- Alvar Aalto
- Everett Moore Baker
- Building W7
- Spirit, Events, and Trends
- Who's Who
Housemasters / Faculty Residents
They were the ultimate "adult supervision" in the dorm.
They fed us non-commons food, which was always a welcome change from the stuff in the dining hall...
And we knew — deep down — that they would help get us out of a jam if we did something really, really stupid...
|1951 - 1953||Dean Frederick G. Fassett, Jr. & Mrs. Julie Fassett|
|1953 - 1957||Professor Samuel J. Mason & Mrs. Jean Mason|
|Spring 1957 - appx Dec 1960||Professor Norman N. Holland '47 & Mrs. Jane Holland|
|appx Jan 1961 - 1962||Professor Alar Toomre|
|1962 - 1968||Professor E. Lee Gamble|
|1968 - 1969||Professor Isadore Amdur|
|1969 - 1980||Professor M. Nafi Toksoz & Mrs. Helena Toksoz|
|1980 -1989||Professor Harald A. T. O. Reiche & Mrs. Irene Reiche|
|1989 - 2005||Professor William B. Watson & Mrs. Myra Harrison-Watson|
|2005 - 2011||Professor Dava Newman & Mr. Guillermo Trotti|
|2012||Professor Jeff Hoffman & Mrs. Barbara Hoffman|
|2013 - present||Professor Dava Newman & Mr. Guillermo Trotti|
Faculty Residents Move To
Baker, East Campus Houses
To assist the donmitory student at times of need, the Institute administration has this year adopted a plan of having at least one faculty member residing in each dormitory unit. Professor Frederick G. Fassett, Jr. and his family are now living in Baker House in the Master Suite, which needed no alterations; Professor S. Curtis Powell, with an assistant, has moved into a recently remodeled suite in Munroe on East Campus; and Professor John Rule and his family plan to more into Burton House as soon as their apartment is completed.
from the 1987 Report of the Housemaster-Tutor Program Review Committee:
In his "Memorandum on House Master System" dated January 1953, Frederick Fassett, Jr., after completing a one-and-one-half-year stint as Faculty resident in Baker House writes:
"I am convinced that we need for each group of roughly 300 students a stronger focal point of mature responsibility and guidance and that all but the inevitable fanatic fringe among undergraduates realize this fact. The present system is a practical step in the right direction, but only a partial step. I think we need no longer be worried over the connotations of the term "Master"; the time has to proceed from the appendage status of the Faculty Resident to the leadership status of the Master of the House."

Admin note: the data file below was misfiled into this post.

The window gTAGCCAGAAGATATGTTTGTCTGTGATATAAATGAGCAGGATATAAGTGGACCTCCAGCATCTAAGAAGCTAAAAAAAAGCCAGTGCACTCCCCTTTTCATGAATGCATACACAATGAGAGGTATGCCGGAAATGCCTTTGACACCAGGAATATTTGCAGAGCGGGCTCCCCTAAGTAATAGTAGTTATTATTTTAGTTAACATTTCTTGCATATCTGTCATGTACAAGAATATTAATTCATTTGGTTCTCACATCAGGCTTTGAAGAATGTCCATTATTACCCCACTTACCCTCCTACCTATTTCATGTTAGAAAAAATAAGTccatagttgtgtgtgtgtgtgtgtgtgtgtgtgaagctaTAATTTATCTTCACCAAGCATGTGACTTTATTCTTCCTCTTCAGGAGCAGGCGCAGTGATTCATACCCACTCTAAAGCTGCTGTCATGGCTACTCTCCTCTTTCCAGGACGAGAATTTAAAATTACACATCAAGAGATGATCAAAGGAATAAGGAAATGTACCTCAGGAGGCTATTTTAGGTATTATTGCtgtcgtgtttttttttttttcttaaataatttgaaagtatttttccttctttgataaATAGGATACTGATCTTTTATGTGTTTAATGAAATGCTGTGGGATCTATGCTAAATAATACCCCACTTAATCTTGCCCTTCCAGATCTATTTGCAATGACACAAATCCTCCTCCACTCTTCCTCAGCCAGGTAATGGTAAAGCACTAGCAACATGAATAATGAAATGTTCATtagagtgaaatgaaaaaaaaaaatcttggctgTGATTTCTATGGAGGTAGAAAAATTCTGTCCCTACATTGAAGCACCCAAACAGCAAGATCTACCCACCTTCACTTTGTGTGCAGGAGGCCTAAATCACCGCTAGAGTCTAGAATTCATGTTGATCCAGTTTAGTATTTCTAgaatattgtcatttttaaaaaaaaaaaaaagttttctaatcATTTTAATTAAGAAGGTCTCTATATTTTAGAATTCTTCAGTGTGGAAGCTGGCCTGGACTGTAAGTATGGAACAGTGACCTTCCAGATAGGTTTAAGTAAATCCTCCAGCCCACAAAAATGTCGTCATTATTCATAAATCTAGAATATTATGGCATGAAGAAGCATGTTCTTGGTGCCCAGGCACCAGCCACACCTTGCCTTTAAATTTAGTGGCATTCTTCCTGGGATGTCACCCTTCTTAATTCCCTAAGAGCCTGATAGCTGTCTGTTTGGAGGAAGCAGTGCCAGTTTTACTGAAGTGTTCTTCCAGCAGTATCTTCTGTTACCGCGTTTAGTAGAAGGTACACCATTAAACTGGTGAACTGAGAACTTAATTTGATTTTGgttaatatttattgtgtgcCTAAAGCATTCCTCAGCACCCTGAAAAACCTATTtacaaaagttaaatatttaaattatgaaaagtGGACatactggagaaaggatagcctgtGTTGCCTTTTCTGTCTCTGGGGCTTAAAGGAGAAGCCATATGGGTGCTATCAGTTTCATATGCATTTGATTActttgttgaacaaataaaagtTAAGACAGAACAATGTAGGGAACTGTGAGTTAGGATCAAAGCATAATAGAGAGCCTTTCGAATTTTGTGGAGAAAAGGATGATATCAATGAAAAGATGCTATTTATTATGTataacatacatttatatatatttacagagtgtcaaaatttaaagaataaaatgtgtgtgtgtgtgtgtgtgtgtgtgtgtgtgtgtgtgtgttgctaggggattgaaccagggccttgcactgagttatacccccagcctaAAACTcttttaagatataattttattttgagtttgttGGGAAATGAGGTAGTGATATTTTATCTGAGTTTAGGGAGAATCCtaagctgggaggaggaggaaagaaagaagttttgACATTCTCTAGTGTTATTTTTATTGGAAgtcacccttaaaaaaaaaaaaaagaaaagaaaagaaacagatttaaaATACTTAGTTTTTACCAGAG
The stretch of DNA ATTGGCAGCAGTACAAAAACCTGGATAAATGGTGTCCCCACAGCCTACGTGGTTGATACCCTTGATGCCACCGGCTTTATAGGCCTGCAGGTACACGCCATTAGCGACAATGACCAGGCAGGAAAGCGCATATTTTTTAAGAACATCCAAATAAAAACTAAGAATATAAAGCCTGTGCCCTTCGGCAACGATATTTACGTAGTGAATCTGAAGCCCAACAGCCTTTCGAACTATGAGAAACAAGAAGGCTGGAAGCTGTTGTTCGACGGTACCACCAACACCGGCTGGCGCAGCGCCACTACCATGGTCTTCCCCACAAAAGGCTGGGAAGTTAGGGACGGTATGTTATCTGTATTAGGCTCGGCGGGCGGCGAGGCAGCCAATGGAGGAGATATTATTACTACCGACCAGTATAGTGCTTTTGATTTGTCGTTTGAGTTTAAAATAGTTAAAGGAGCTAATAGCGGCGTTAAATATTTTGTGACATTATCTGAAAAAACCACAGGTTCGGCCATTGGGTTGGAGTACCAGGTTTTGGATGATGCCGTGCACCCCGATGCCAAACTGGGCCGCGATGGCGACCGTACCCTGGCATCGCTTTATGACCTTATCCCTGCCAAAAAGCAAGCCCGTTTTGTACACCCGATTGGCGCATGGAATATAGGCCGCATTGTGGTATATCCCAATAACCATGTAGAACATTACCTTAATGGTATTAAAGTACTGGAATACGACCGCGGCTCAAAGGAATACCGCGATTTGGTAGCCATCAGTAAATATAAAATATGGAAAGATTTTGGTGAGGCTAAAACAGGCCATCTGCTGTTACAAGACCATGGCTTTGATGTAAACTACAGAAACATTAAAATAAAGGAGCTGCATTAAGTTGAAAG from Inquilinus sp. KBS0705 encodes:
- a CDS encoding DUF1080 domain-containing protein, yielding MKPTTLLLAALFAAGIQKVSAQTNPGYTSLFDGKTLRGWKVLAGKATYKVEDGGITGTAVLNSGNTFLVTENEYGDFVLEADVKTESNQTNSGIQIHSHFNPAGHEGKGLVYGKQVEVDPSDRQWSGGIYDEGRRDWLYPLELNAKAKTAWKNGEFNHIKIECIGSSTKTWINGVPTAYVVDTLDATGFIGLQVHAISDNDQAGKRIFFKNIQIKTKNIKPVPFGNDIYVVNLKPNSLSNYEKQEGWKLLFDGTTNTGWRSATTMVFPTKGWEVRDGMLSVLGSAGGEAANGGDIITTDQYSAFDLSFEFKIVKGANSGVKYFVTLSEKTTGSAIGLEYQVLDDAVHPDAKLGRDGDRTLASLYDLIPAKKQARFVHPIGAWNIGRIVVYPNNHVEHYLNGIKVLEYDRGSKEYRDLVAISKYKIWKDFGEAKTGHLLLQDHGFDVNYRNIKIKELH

Dean Fassett's specific qualifications for the Housemaster, his wife and children, as well as his vision for the need of graduate residents, offer additional and somewhat wry insights into the initial intent of the program:
"The post of Master should, I believe, be held by a mature married man without young children, in good physical trim, armed with a wife who is sympathetic toward youth, vigorous in health and optimistic in disposition. In terms of teaching load and other responsibilities, it should be regarded as from one-third to one-half of a full undertaking. Consideration should be given in years to come to the possibility of accommodating in each unit two or three carefully chosen graduate teaching assistants to carry part of the task of general counseling and guidance not to serve as proctors."
DECEMBER 20, 1957
The main topic of discussion in House Committees of Burton and Baker House on Wednesday, December 18, 1957 was the newly proposed Housemaster plan. Judson James '59 explained the plan to the members of the Baker House Committee while Lewis Cohen '58 explained the plan to the Burton House Committee. Because of the infant state of the plan not much discussion followed. Baker House Committee intends to invite some member of the faculty, who knows about the plan, to come and explain it further and in detail.